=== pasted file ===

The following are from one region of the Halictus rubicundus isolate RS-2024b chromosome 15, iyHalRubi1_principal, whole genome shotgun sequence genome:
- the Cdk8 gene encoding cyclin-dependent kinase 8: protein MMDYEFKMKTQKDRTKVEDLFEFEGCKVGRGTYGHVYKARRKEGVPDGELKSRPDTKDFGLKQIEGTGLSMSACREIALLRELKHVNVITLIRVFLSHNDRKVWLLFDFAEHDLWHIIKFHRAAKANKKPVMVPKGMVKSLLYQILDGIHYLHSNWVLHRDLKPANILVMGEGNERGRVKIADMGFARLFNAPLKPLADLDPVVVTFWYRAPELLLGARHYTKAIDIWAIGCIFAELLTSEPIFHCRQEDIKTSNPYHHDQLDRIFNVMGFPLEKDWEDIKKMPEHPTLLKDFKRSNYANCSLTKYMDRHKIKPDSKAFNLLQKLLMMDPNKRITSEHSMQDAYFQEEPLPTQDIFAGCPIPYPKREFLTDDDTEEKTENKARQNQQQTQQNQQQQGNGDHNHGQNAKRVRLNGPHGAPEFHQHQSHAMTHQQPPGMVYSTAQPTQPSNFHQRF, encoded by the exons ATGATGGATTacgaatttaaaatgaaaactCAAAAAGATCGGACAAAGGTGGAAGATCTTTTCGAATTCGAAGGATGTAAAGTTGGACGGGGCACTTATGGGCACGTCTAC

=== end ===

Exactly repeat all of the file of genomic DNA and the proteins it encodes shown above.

The following are from one region of the Halictus rubicundus isolate RS-2024b chromosome 15, iyHalRubi1_principal, whole genome shotgun sequence genome:
- the Cdk8 gene encoding cyclin-dependent kinase 8: protein MMDYEFKMKTQKDRTKVEDLFEFEGCKVGRGTYGHVYKARRKEGVPDGELKSRPDTKDFGLKQIEGTGLSMSACREIALLRELKHVNVITLIRVFLSHNDRKVWLLFDFAEHDLWHIIKFHRAAKANKKPVMVPKGMVKSLLYQILDGIHYLHSNWVLHRDLKPANILVMGEGNERGRVKIADMGFARLFNAPLKPLADLDPVVVTFWYRAPELLLGARHYTKAIDIWAIGCIFAELLTSEPIFHCRQEDIKTSNPYHHDQLDRIFNVMGFPLEKDWEDIKKMPEHPTLLKDFKRSNYANCSLTKYMDRHKIKPDSKAFNLLQKLLMMDPNKRITSEHSMQDAYFQEEPLPTQDIFAGCPIPYPKREFLTDDDTEEKTENKARQNQQQTQQNQQQQGNGDHNHGQNAKRVRLNGPHGAPEFHQHQSHAMTHQQPPGMVYSTAQPTQPSNFHQRF, encoded by the exons ATGATGGATTacgaatttaaaatgaaaactCAAAAAGATCGGACAAAGGTGGAAGATCTTTTCGAATTCGAAGGATGTAAAGTTGGACGGGGCACTTATGGGCACGTCTAC